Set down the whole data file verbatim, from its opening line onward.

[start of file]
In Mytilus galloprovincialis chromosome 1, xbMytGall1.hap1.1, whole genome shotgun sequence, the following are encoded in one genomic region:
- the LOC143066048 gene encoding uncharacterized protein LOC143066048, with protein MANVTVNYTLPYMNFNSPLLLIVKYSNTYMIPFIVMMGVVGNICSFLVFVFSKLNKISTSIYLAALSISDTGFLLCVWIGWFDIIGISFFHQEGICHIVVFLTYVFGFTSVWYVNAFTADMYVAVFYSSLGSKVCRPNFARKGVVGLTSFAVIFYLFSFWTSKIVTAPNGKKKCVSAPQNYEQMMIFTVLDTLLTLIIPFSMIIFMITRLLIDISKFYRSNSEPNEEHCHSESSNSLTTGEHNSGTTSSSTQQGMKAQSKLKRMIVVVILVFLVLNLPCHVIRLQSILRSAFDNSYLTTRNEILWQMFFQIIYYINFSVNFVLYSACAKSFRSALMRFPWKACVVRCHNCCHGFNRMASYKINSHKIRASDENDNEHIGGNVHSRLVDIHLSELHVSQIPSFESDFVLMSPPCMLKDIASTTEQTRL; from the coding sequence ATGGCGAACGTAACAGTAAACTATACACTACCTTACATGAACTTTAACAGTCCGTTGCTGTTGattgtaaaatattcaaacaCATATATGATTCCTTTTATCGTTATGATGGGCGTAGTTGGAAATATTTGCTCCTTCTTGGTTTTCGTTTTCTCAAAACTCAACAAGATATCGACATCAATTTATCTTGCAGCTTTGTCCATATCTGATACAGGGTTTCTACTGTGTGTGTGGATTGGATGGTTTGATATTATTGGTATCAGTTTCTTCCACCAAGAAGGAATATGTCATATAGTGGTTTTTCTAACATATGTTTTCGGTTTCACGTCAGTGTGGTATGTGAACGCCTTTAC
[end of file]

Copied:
In Mytilus galloprovincialis chromosome 1, xbMytGall1.hap1.1, whole genome shotgun sequence, the following are encoded in one genomic region:
- the LOC143066048 gene encoding uncharacterized protein LOC143066048, with protein MANVTVNYTLPYMNFNSPLLLIVKYSNTYMIPFIVMMGVVGNICSFLVFVFSKLNKISTSIYLAALSISDTGFLLCVWIGWFDIIGISFFHQEGICHIVVFLTYVFGFTSVWYVNAFTADMYVAVFYSSLGSKVCRPNFARKGVVGLTSFAVIFYLFSFWTSKIVTAPNGKKKCVSAPQNYEQMMIFTVLDTLLTLIIPFSMIIFMITRLLIDISKFYRSNSEPNEEHCHSESSNSLTTGEHNSGTTSSSTQQGMKAQSKLKRMIVVVILVFLVLNLPCHVIRLQSILRSAFDNSYLTTRNEILWQMFFQIIYYINFSVNFVLYSACAKSFRSALMRFPWKACVVRCHNCCHGFNRMASYKINSHKIRASDENDNEHIGGNVHSRLVDIHLSELHVSQIPSFESDFVLMSPPCMLKDIASTTEQTRL; from the coding sequence ATGGCGAACGTAACAGTAAACTATACACTACCTTACATGAACTTTAACAGTCCGTTGCTGTTGattgtaaaatattcaaacaCATATATGATTCCTTTTATCGTTATGATGGGCGTAGTTGGAAATATTTGCTCCTTCTTGGTTTTCGTTTTCTCAAAACTCAACAAGATATCGACATCAATTTATCTTGCAGCTTTGTCCATATCTGATACAGGGTTTCTACTGTGTGTGTGGATTGGATGGTTTGATATTATTGGTATCAGTTTCTTCCACCAAGAAGGAATATGTCATATAGTGGTTTTTCTAACATATGTTTTCGGTTTCACGTCAGTGTGGTATGTGAACGCCTTTAC